The Best Campgrounds of Fjord Norway
Having recently returned from an unbelievable first visit to Norway, I want to share part of what made our travels so wonderful and simple: Norway's campgrounds! The Fjord region of Norway, through which we traveled in a campervan over the course of a week, has an abundance of campgrounds suitable for tent camping, campervans, and large RVs (with and without electricity). Most also offer small cabins you can rent, laundry facilities, and water-tank filling hoses. Every campground we stayed at provided bathrooms with showers as well as dish-washing stations and all but one campground had WiFi. Although "wild camping," which is camping overnight on any public land, is permitted in Norway, staying at actual campgrounds provided us with those extra amenities at such a low cost that was worth it to us. Can't argue with a hot shower every day!
We booked all campsites we stayed at at the time of arrival. We found that there was no need to book in advance in mid-May, however, you may want to do so in the busier summer months, as we did run into one full campground on a holiday weekend. Not having to book in advance was especially advantageous on the days we didn't have specific plans for which area we were going to stay in. Throughout the Fjord region, campgrounds are plentiful. We found most of them to cost approximately 30 USD per night. Can't beat that!
Here are the campgrounds we stayed at and the reasons why we loved them:
The first campground we stayed at was the only one at which we remained for two nights and definitely kicked the camping week off right.
Flåm Campground was situated conveniently right off of the highway, tucked up on a hillside beside a stream leading out to the Flåm fjord and town center, which was about a 5 minute walk down the street. Flåm, a popular stop on Norwegian fjord cruises as well as the Flåm Railway, is a busy tourist center. Despite this, it is a very small hub. It has a shopping center, a miniature supermarket, a brewery (Ægir Bryggeri, our favorite that we tried on the trip - you can get cans in any major grocery store), and just a couple of cafés and restaurants. The campground itself had plenty of room for many campers and/or tents as well as a few hostel buildings for visitors needing a room. It is located near to Stegastein lookout, where a short drive rewarded us with glorious views of the surrounding fjords. A perfect place to begin our travels through the fjords!
Nameless Campground, 2 kilometers down the road from Sande Camping
We had planned to stay at Sande Camping on Lovatnet lake, however, when we arrived we found that it was full for the night. The host suggested that we continue down the road just a bit further to another campground. What we found was more like a family's hilly backyard directly on the lake, but we pulled our van right up to the water's edge and enjoyed a lovely quiet evening with SUCH great views! The property may have had a name, but if it did, I did not catch it. It did, however, have bathrooms and FREE hot showers (most cost about 1 USD for a few minutes). This was the only campsite of our trip that did not have WiFi. It was peaceful and pleasant, had a picnic table right on the water where we ate our dinner, and a stunning view of the sun setting over the water.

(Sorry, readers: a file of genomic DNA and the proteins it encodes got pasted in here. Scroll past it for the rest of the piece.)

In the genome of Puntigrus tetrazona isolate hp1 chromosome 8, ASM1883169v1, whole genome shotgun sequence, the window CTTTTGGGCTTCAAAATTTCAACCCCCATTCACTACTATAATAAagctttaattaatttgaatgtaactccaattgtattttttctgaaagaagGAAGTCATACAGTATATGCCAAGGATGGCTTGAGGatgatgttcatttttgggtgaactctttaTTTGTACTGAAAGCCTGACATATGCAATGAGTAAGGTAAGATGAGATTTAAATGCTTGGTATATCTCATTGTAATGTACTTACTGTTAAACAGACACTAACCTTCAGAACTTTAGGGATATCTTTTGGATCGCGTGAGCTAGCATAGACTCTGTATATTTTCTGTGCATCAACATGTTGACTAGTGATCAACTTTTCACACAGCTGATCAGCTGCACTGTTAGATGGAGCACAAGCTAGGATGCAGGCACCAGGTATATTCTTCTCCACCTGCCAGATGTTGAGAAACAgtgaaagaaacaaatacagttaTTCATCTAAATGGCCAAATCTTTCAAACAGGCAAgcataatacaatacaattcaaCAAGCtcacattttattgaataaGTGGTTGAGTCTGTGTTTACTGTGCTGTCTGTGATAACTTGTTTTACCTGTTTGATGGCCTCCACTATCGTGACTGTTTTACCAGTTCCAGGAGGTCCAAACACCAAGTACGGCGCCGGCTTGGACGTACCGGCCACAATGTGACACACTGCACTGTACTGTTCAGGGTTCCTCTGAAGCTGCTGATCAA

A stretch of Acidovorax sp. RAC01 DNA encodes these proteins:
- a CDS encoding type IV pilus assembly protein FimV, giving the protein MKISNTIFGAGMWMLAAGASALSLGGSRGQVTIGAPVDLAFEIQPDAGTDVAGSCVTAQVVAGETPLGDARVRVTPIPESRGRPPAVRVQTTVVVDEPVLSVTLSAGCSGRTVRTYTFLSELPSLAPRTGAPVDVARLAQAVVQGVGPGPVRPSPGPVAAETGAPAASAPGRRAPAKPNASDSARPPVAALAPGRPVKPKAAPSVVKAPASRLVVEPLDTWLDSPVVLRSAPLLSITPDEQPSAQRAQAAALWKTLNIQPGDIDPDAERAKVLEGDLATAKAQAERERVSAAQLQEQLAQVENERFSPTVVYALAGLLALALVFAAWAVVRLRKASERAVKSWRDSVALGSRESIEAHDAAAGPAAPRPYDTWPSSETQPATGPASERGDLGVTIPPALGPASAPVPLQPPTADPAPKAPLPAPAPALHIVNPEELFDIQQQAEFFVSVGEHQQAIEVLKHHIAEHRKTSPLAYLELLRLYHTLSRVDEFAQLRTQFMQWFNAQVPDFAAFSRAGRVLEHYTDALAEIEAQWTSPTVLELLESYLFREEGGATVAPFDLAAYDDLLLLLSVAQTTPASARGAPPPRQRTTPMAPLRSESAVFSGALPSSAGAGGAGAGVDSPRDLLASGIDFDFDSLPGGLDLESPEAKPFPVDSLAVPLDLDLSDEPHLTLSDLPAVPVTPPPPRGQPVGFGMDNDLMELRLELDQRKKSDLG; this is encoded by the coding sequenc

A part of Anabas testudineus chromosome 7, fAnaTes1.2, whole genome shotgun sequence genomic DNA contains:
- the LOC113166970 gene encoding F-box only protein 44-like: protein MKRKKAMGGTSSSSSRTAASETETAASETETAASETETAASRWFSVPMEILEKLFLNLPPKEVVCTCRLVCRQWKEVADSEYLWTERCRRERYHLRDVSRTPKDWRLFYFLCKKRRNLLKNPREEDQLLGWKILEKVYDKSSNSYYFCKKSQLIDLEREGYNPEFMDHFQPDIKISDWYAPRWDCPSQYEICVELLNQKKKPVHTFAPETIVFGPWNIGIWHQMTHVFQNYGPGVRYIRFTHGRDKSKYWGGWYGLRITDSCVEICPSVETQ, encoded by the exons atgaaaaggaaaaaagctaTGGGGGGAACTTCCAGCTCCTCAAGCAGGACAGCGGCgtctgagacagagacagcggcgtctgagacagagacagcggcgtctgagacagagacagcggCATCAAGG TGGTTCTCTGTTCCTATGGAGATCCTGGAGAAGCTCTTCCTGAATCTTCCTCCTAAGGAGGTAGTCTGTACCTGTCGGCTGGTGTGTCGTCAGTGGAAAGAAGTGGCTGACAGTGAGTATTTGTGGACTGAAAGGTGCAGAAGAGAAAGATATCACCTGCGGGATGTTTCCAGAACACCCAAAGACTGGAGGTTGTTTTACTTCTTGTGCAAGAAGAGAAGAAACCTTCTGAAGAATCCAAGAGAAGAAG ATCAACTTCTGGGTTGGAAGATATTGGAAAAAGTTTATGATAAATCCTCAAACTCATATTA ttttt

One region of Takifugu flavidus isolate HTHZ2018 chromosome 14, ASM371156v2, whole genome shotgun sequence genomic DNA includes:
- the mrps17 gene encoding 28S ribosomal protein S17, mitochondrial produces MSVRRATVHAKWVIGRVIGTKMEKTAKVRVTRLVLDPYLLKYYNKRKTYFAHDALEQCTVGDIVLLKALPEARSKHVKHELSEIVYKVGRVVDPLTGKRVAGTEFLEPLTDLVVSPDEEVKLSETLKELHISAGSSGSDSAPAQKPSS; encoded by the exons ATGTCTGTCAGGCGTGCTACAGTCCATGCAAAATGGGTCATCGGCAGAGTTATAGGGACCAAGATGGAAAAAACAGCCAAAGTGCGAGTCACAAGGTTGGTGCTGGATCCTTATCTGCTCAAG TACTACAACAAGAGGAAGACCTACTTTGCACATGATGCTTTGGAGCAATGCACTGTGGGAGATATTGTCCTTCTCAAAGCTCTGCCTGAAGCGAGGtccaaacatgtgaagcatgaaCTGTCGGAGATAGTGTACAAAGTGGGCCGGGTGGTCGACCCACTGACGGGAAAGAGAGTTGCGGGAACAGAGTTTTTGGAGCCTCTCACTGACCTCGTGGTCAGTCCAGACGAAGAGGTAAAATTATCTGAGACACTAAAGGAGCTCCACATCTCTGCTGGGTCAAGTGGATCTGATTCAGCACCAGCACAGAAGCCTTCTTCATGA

We took the ferry from Hellesylt to Geiranger (such an amazing ride in itself that we didn't feel the need to splurge on a Geiranger fjord cruise - we saw all the sights right from the ferry, including the Seven Sisters waterfall!) and set up camp at Geirangerfjorden Feriesenter, another campground sitting right on the water just outside the town center. With Geiranger being one of the main tourist areas of the fjords, the campground was pretty full, but we were still able to procure a spot on the water rather than further up the hill. This campground was a perfect base for exploring the area. We walked through town, drove up to Flydalsjuvet viewpoint, and continued up the very long and very winding Eagle Road to Dalsnibba, a viewpoint at the tippy top of Europe's highest fjord road. From our campsite, we had a superb view of the Geiranger town which was beautifully illuminated at night.
We came across the PlusCamp Strynsvatn campground during our travels one day when we didn't have a set plan for where we were staying and it turned out to be an excellent find! It is located on Oppstrynsvatnet lake, an absolutely gorgeous lake that I had wanted to check out while we were on the road. From our site, we were able to walk down the lake about half a mile to a swimming spot by a tiny, secluded island with trails throughout - it was magical. The campground also had an array of amenities and activities - multiple playgrounds, trampolines, soccer field, billiards room, and boats and cabins for rent. And it's always a plus when you have waterfall views from your site. This is another campground to which we would happily return.
Our last night in the campervan was spent sleeping next to the giant Tvindefossen waterfall. The waterfall itself is a tourist attraction with a little souvenir shop, but campers can stay right on the property and they also have a few small cabins for rent. It is impossible not to have a view of the falls from your site here. The roaring of the water gave us the most restful sleep of our journey.
In summation, we were thoroughly impressed with both the amount and quality of the campgrounds we came across whilst exploring the fjords. We recommend staying at all of the above if they fall on the route of your own Norway adventures!
If you have any questions about camping or campgrounds (or anything) in Norway, please ask!